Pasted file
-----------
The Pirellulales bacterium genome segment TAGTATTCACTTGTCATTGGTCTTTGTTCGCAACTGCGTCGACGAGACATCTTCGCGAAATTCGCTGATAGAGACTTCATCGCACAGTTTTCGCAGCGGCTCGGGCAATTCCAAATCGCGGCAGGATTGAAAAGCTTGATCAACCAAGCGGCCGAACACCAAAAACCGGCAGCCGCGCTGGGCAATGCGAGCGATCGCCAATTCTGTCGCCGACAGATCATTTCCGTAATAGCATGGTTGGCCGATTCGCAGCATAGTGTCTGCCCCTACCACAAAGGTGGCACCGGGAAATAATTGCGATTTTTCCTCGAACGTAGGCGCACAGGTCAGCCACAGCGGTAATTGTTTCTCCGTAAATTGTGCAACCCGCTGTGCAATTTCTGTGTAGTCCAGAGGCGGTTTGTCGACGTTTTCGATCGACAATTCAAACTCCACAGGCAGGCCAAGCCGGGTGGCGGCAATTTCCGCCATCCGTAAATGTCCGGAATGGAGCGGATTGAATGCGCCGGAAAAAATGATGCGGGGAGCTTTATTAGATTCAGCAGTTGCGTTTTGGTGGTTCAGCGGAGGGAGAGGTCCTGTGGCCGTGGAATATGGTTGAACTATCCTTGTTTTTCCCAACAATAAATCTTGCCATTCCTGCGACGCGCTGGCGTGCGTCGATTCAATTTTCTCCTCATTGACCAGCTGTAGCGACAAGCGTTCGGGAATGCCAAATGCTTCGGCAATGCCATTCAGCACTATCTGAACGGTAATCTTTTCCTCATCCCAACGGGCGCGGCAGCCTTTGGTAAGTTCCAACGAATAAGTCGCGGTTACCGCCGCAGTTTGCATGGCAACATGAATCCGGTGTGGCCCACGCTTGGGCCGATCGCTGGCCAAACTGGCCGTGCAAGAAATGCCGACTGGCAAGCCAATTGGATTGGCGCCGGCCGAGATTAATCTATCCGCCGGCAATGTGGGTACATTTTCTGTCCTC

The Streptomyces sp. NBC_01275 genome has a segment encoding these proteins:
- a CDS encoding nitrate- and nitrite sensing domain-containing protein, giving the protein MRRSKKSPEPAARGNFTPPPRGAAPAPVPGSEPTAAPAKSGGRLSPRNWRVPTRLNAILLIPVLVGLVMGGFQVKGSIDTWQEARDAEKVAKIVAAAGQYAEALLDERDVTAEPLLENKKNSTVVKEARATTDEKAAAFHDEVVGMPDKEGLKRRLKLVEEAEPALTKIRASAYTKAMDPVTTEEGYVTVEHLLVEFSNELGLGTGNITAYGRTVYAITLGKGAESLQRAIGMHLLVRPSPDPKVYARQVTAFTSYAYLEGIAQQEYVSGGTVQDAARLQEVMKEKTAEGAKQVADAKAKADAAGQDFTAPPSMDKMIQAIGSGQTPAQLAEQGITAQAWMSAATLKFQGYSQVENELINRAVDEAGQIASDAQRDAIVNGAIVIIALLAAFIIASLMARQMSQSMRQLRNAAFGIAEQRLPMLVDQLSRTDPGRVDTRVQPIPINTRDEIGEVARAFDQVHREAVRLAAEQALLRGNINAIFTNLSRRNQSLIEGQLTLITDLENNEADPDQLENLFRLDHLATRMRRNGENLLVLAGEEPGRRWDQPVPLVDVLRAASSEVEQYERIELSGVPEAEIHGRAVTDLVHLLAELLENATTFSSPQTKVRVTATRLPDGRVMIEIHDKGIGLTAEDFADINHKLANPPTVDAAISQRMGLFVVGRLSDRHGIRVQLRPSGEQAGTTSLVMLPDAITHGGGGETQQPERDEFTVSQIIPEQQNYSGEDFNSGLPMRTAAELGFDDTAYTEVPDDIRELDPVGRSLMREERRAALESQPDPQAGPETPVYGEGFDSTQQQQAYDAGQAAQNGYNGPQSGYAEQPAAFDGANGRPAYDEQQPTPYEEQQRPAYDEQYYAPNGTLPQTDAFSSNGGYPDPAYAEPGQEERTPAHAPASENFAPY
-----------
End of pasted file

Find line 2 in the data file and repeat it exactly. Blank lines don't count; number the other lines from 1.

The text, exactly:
The Streptomyces sp. NBC_01275 genome has a segment encoding these proteins: